10-02-2010, 09:16 PM
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Thing is filters use so little power. Even my monster XP3 canister uses only 28 watts. It would be very simple using any means of electric generation to power a filter, but its really not worth it IMO. Considering what takes up the most energy in a tank, finding a way to passively heat a tank would be much more worth while. The 55gal tank that the filter above is on has a 200 watt heater and being a high tech planted tank with 110 watts of light(compared to 30 watts if it wasn't). If you consider that this is a normal 55 gal. Estimate the heater runs 6 hours out of the day, lights 8 hours, and filter 24/7. That gives you 1200+240+672=2,112 watts per day or 2.112 kWatts. Which based on an power cost average of 11 cents, then it costs 23 cents per day to run. Filter makes up 32%, lights 11%, heater 57%. The heater is the big factor and its hard to estimate how long it is running on any specific tank. The best you can do is see how big a difference there is between the tank and the room. Things like a tightly fitting lid and insulating the tank would have a very noticeable effect. Since glass is very poor insulator. You can do things like fix 1" styrofoam panels to the backs and sides of a tank. Since it gets very cold during winter here I often throw a sleeping bag or comforter over basement tanks at night. However be careful if your lights are on a timer as it could be hazardous for lights (especially high powered lights) to run under a blanket.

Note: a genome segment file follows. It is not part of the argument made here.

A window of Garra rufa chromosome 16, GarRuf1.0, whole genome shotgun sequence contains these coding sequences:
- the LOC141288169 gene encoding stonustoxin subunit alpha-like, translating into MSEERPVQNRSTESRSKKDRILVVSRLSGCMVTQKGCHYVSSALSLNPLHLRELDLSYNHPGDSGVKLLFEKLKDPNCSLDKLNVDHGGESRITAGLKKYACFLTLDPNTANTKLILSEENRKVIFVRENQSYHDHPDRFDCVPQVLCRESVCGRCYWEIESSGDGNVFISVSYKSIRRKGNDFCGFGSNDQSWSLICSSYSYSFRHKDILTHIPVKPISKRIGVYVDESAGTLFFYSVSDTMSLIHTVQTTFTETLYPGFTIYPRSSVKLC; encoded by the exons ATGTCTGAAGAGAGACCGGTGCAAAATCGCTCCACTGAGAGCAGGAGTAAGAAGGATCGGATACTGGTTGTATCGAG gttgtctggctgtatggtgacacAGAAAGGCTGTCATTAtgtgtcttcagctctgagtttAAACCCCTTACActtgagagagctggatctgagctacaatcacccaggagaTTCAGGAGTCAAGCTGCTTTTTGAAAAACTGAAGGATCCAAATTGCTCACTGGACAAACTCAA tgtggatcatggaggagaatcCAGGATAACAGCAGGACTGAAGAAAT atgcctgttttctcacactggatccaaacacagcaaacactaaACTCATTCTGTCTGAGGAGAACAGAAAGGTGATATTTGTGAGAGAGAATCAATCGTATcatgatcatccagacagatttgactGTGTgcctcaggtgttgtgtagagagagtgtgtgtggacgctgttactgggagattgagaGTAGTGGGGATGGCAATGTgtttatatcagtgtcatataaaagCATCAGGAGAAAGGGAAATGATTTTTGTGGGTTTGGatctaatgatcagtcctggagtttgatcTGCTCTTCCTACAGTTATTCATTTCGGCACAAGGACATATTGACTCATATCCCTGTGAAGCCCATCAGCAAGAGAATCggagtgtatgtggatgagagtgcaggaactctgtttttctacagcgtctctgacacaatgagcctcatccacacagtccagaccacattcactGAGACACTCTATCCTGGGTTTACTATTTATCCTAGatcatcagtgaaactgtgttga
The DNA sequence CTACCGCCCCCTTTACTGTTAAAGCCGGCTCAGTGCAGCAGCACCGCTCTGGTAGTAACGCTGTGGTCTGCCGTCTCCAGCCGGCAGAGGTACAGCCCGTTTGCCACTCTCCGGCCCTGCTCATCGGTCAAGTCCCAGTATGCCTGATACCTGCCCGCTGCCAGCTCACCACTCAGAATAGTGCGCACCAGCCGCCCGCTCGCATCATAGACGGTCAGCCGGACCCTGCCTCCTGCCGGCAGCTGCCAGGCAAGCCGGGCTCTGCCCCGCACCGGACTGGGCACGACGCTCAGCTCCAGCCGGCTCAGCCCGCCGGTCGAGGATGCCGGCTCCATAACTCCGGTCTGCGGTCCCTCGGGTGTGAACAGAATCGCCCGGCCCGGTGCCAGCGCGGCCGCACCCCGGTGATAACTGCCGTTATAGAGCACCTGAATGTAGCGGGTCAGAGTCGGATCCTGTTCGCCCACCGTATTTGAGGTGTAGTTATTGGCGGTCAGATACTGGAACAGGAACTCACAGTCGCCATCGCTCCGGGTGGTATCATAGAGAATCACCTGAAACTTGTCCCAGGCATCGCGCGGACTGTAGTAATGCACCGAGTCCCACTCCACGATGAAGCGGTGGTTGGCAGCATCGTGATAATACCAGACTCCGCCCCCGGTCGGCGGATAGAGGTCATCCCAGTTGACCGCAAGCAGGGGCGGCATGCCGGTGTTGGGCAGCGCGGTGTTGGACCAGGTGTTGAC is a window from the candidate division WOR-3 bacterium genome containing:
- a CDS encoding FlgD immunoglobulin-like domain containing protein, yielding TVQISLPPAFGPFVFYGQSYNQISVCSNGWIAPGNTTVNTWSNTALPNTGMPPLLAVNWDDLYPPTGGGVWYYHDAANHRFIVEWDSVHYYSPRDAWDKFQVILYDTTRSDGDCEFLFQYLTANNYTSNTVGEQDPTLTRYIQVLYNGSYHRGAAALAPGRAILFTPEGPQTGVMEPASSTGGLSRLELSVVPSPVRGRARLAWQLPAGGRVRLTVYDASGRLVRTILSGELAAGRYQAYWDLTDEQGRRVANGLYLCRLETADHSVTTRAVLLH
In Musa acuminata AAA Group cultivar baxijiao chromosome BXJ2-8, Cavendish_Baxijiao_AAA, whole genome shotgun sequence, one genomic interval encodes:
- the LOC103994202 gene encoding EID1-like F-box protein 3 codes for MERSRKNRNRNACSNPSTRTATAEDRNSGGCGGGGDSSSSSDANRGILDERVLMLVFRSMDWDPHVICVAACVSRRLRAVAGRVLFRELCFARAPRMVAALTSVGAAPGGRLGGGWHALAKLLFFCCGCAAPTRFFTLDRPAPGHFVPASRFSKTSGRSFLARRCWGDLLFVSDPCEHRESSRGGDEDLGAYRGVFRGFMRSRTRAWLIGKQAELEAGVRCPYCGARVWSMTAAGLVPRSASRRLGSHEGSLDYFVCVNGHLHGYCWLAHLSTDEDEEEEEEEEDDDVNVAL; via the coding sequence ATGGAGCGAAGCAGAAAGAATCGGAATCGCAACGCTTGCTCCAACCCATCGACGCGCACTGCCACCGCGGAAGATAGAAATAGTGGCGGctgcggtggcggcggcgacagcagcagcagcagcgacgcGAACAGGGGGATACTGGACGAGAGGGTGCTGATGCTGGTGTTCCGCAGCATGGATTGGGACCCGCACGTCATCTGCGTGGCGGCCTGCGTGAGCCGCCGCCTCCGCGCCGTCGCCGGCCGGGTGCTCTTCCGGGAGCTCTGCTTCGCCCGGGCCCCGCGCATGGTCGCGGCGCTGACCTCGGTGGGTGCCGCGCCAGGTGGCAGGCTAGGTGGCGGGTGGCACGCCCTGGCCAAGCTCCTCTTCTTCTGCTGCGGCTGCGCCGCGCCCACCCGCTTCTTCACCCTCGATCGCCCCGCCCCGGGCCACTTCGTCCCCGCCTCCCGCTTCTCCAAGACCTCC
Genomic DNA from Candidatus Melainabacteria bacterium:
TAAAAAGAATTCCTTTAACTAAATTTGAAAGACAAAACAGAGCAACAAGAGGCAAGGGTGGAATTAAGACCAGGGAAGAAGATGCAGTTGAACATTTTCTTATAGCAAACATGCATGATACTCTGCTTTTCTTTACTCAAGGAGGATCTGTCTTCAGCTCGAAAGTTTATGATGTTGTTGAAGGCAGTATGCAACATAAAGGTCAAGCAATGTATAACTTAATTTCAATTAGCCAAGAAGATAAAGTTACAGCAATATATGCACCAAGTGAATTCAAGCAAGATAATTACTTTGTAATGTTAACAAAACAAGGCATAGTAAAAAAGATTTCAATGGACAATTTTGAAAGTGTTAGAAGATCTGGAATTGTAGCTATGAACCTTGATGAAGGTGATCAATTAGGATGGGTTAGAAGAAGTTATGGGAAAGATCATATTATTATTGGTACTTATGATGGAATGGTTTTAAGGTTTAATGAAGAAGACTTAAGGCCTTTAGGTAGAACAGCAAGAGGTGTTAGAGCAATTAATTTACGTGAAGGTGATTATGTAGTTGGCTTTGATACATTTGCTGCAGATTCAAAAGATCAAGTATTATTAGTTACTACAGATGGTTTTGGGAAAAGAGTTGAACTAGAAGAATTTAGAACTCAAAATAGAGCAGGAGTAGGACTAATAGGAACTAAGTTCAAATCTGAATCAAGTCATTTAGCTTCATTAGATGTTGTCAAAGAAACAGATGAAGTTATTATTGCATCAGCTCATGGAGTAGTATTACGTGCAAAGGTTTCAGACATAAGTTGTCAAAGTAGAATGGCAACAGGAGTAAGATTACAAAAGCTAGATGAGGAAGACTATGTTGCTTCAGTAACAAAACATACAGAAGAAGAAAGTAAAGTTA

I also thought one day how efficiently could you heat a tank if you pumped water from the tank through a tube in the hood light, then back into the tank? I've never tried such a thing, but by theory especially if you run the tube round and round in the hood it should cool the light while heating the water. The question is if it does it efficiently enough.... It would probably be more theoretical with higher light systems.